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Patrick O’Meara’s legacy honored with artwork donated to Hamilton Lugar School

Jan 11, 2022

Visitors to the African Studies Program in the Hamilton Lugar School of Global and International Affairs will notice a new piece of art on display. Titled “The Bright Continent,” the beautifully hand-carved piece showcases the continent of Africa.

Ann Marie Thomson, a longtime adjunct faculty member for the O’Neill School of Public and Environmental Affairs, and her husband, Dr. Louis J. Calli Jr., donated the piece to the Hamilton Lugar School in honor of the late Patrick O’Meara, whose illustrious career made an enormous impact on Thomson and many others at Indiana University. O’Meara passed away in March 2021.

Three people stand beside a large carving of the African continent
Dr. Louis J. Calli Jr., Ann Marie Thomson and artist Brad Long, from left, stand beside “The Bright Continent.”Photo courtesy of George Armstrong

Born in Cape Town, South Africa, O’Meara had a passion for the African continent, its cultures and its people, which showed in every aspect of his five-decade career at IU. Among his many accomplishments, O’Meara was the first vice president for international affairs and served as director of the African Studies Program for more than two decades. IU Press published the first edition of his co-edited textbook “Africa” in 1977, which is now in its fourth edition. The textbook continues to be integral to African studies courses across North America.

O’Meara’s gift for communication and his amiable sensibility proved a strength as he represented the university across the globe, connecting with international leaders, including the Dalai Lama, Desmond Tutu and Nelson Mandela. Additionally, he was instrumental in shaping the international study abroad programs that IU is known for today.

“It was Patrick’s vision and distinctive ability to bring faculty and students together that led to the numerous academic, programmatic and outreach initiatives that came to define the African Studies Program as a leading center during his leadership in the 1970s to 1990s,” said John H. Hanson, history and African studies professor and executive associate dean at the Hamilton Lugar School.

“Patrick was able to bring out the best in students and faculty. Hundreds have counted on his good counsel and advice, as well as warm wishes and constructive guidance, as they navigated their academic careers at IU and elsewhere.”

Thomson donated “The Bright Continent” in honor of O’Meara because of the indelible impact he made on her life. She was born and raised in the Democratic Republic of Congo and moved to the United States to attend college. When she came to Bloomington to pursue a Master of Arts in the African Studies Program, O’Meara served as a mentor throughout her academic journey and beyond.

Patrick O'Meara stands with his hand on a globe.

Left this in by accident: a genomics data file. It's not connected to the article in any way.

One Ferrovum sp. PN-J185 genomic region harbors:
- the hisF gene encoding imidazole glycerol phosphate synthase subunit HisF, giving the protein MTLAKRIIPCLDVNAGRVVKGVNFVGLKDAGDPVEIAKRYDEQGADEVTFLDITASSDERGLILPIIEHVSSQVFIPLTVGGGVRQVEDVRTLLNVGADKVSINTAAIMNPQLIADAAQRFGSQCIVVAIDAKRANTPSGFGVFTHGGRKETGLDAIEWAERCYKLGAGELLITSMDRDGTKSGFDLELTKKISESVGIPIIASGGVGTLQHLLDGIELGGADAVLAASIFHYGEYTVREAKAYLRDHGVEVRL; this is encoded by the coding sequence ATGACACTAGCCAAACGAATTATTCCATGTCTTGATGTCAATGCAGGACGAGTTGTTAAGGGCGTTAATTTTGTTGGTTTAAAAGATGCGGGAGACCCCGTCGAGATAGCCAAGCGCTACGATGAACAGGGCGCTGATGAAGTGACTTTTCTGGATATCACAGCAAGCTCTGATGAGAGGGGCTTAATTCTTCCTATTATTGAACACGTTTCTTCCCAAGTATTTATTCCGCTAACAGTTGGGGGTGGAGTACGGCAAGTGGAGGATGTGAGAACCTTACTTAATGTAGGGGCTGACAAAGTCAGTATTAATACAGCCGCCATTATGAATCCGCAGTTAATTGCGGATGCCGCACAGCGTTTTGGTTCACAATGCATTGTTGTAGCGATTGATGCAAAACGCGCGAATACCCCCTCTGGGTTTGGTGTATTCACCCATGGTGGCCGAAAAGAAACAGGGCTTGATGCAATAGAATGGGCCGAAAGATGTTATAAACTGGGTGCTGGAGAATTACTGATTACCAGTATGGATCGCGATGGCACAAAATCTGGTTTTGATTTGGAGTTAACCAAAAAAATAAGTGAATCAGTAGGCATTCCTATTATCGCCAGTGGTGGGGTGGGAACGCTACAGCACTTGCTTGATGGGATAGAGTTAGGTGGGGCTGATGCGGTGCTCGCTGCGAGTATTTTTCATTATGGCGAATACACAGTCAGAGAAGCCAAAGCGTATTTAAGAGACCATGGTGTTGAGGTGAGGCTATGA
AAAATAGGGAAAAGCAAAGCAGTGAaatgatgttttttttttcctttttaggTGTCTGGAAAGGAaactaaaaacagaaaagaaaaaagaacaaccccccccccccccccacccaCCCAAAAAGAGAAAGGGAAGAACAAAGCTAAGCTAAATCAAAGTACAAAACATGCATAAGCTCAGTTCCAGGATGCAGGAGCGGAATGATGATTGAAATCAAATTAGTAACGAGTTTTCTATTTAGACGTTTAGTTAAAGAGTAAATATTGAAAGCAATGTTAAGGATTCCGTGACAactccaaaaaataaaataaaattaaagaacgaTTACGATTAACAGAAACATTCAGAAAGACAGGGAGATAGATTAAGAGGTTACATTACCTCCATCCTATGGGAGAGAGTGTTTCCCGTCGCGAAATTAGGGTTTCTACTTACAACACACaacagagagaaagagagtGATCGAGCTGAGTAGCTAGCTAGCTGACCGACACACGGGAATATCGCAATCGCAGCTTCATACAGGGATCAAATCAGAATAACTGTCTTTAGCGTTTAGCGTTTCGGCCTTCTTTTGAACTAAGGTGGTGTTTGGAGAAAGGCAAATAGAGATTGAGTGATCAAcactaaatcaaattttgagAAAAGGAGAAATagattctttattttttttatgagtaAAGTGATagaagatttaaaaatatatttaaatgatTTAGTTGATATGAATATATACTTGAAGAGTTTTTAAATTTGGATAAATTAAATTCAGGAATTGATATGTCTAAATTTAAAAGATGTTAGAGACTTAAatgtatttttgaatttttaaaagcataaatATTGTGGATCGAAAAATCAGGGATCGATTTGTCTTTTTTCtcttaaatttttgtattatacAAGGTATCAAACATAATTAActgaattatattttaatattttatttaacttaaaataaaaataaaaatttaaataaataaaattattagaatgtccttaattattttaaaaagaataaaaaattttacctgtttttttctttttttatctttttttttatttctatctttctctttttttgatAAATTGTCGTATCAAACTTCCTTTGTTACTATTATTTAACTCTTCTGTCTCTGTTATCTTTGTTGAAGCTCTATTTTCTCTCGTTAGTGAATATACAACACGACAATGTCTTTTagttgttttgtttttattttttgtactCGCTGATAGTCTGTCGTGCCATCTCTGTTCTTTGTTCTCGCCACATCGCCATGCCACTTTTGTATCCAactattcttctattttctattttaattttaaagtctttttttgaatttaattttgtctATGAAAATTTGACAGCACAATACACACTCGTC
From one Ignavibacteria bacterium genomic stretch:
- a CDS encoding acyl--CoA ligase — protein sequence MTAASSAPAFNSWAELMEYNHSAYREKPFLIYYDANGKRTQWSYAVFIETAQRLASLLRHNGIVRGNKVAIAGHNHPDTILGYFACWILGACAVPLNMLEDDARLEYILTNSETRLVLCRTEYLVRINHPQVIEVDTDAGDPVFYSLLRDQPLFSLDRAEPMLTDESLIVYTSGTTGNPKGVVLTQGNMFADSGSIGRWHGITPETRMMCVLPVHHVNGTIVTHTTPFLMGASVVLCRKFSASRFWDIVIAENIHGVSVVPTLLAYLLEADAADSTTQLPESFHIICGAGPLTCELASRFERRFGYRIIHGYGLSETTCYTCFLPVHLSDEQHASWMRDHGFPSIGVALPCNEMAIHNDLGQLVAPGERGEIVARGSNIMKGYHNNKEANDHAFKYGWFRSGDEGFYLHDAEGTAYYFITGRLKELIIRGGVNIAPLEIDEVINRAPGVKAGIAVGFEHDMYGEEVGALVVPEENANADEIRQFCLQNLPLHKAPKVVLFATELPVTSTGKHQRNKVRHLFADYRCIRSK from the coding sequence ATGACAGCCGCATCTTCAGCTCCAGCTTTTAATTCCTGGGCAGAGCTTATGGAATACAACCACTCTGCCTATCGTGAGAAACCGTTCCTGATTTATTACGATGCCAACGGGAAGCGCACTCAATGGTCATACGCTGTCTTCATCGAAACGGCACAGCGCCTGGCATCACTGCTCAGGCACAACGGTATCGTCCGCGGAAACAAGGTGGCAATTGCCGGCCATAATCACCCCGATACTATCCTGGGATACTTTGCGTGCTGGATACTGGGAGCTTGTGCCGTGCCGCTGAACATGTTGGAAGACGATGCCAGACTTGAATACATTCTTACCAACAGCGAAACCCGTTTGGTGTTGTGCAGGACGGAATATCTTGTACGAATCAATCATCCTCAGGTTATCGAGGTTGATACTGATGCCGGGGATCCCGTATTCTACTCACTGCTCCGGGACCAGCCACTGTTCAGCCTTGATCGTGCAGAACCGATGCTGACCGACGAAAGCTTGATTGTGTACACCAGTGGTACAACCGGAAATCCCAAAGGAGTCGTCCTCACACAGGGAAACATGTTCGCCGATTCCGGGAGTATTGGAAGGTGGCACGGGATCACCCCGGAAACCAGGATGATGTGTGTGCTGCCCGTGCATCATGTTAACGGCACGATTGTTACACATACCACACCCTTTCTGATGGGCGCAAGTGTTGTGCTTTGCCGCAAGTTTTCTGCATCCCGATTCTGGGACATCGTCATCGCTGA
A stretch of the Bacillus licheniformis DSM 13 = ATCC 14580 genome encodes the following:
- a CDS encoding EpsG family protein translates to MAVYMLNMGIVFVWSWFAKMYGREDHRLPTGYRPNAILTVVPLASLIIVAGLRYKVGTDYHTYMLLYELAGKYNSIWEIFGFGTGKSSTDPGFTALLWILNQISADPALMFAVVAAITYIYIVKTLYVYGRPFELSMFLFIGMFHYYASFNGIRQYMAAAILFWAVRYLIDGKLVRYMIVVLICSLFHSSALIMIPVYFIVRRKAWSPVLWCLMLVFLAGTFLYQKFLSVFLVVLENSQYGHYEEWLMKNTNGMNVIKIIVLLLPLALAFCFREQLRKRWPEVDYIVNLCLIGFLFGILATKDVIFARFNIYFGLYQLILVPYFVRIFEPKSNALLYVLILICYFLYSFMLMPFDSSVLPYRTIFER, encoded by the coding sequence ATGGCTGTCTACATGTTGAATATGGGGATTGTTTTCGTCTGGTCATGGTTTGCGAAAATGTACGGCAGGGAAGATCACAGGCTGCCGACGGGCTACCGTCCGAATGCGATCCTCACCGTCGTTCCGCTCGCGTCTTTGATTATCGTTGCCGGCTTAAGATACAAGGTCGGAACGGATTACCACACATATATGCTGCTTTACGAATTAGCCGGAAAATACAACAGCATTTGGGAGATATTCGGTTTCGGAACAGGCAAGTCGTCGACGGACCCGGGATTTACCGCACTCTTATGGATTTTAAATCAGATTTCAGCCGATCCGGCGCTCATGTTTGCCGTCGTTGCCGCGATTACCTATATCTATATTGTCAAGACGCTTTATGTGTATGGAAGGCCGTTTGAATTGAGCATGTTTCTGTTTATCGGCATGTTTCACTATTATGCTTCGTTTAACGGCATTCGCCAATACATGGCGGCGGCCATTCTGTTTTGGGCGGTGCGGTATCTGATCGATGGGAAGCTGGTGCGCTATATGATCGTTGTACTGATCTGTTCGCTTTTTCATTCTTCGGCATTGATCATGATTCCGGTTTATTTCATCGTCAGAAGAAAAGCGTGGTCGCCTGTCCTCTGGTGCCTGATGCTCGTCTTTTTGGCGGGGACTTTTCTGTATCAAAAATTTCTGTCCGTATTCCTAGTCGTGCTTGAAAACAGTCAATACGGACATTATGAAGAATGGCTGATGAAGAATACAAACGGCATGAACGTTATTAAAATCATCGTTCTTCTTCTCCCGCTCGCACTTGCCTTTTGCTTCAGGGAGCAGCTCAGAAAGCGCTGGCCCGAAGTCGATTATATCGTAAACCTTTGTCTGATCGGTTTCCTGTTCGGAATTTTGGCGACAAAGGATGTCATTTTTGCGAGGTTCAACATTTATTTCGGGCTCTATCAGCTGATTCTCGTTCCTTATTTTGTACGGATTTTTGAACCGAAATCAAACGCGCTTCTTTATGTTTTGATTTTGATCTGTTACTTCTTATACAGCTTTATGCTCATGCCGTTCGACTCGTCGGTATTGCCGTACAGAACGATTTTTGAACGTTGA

Patrick O’Meara, seen here in 2007, was IU’s first vice president for international affairs and an acclaimed scholar.Photo by Chris Meyer, Indiana University

“At every key decision point in my academic career, Patrick’s door was always open,” Thomson said. “I watched him in action throughout the more than 25 years I have been here at IU. I learned what it means to be a person of integrity, humility and sincerity. Over time, our collegial and professional relationship quite naturally evolved into friendship. Patrick always made anyone he met feel special, a rare and wonderful quality that few people have.

“He and my husband, Jim, also became good friends, and both of us wanted to do something special that would honor Patrick in perpetuity. We knew his passion for art, for the continent of Africa and for his commitment to students. When we saw this beautiful piece of art, we had to buy it and donate it as a permanent part of the IU Art Collection in his honor.”

“The Bright Continent” was created by Indianapolis-based artist Brad Long, who was inspired to create the piece after he and his wife adopted two children from the Democratic Republic of Congo. The art piece is a map of Africa made of richly toned wood carvings, pieced together like a puzzle. It took six months to create by hand. Long donated the proceeds from the sale of his artwork to Malembe Rise, an organization dedicated to developing teachers and educating young people in the central African country.

“When I saw this artwork, so beautifully and lovingly crafted, it was as if the wood – the primary medium of the piece – called to me in the same way I remember the rainforest trees calling to my vivid imagination,” Thomson said, recalling her favorite childhood memories in Africa.

A dedication to O’Meara on the artwork reads, in part, “Mentor, Guide, Model of Integrity, and Friend, not only to Ann Marie and Jim, but to countless others whose lives were touched by this extraordinary man across the African continent and far beyond.”

Thomson said she hopes O’Meara’s legacy inspires future students who walk the pathways of educational opportunities he helped pave.

Julia Hodson is a communications consultant with IU Studios.

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